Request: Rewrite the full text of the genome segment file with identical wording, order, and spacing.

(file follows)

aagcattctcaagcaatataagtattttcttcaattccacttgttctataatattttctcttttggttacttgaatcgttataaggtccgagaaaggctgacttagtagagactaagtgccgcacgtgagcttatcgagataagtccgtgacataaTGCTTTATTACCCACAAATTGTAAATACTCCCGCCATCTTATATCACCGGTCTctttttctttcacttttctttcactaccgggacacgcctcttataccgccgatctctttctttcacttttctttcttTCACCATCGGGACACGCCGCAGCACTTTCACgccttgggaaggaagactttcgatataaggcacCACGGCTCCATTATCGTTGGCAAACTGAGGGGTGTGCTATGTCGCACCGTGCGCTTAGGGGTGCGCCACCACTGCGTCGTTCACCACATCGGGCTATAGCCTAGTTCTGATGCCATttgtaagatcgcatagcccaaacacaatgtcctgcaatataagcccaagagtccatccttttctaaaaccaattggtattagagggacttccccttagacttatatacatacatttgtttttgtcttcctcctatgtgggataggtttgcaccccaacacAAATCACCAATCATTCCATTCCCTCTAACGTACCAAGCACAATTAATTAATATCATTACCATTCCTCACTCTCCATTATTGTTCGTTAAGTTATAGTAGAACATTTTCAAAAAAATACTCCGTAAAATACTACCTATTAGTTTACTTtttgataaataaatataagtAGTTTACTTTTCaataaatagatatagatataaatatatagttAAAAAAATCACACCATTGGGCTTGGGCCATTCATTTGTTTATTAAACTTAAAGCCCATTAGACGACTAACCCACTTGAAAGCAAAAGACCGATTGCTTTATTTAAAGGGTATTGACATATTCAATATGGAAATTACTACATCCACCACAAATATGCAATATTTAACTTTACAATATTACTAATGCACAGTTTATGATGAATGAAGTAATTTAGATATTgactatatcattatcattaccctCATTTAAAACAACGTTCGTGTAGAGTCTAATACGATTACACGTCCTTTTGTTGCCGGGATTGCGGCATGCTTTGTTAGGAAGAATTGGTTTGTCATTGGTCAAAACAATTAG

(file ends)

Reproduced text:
aagcattctcaagcaatataagtattttcttcaattccacttgttctataatattttctcttttggttacttgaatcgttataaggtccgagaaaggctgacttagtagagactaagtgccgcacgtgagcttatcgagataagtccgtgacataaTGCTTTATTACCCACAAATTGTAAATACTCCCGCCATCTTATATCACCGGTCTctttttctttcacttttctttcactaccgggacacgcctcttataccgccgatctctttctttcacttttctttcttTCACCATCGGGACACGCCGCAGCACTTTCACgccttgggaaggaagactttcgatataaggcacCACGGCTCCATTATCGTTGGCAAACTGAGGGGTGTGCTATGTCGCACCGTGCGCTTAGGGGTGCGCCACCACTGCGTCGTTCACCACATCGGGCTATAGCCTAGTTCTGATGCCATttgtaagatcgcatagcccaaacacaatgtcctgcaatataagcccaagagtccatccttttctaaaaccaattggtattagagggacttccccttagacttatatacatacatttgtttttgtcttcctcctatgtgggataggtttgcaccccaacacAAATCACCAATCATTCCATTCCCTCTAACGTACCAAGCACAATTAATTAATATCATTACCATTCCTCACTCTCCATTATTGTTCGTTAAGTTATAGTAGAACATTTTCAAAAAAATACTCCGTAAAATACTACCTATTAGTTTACTTtttgataaataaatataagtAGTTTACTTTTCaataaatagatatagatataaatatatagttAAAAAAATCACACCATTGGGCTTGGGCCATTCATTTGTTTATTAAACTTAAAGCCCATTAGACGACTAACCCACTTGAAAGCAAAAGACCGATTGCTTTATTTAAAGGGTATTGACATATTCAATATGGAAATTACTACATCCACCACAAATATGCAATATTTAACTTTACAATATTACTAATGCACAGTTTATGATGAATGAAGTAATTTAGATATTgactatatcattatcattaccctCATTTAAAACAACGTTCGTGTAGAGTCTAATACGATTACACGTCCTTTTGTTGCCGGGATTGCGGCATGCTTTGTTAGGAAGAATTGGTTTGTCATTGGTCAAAACAATTAG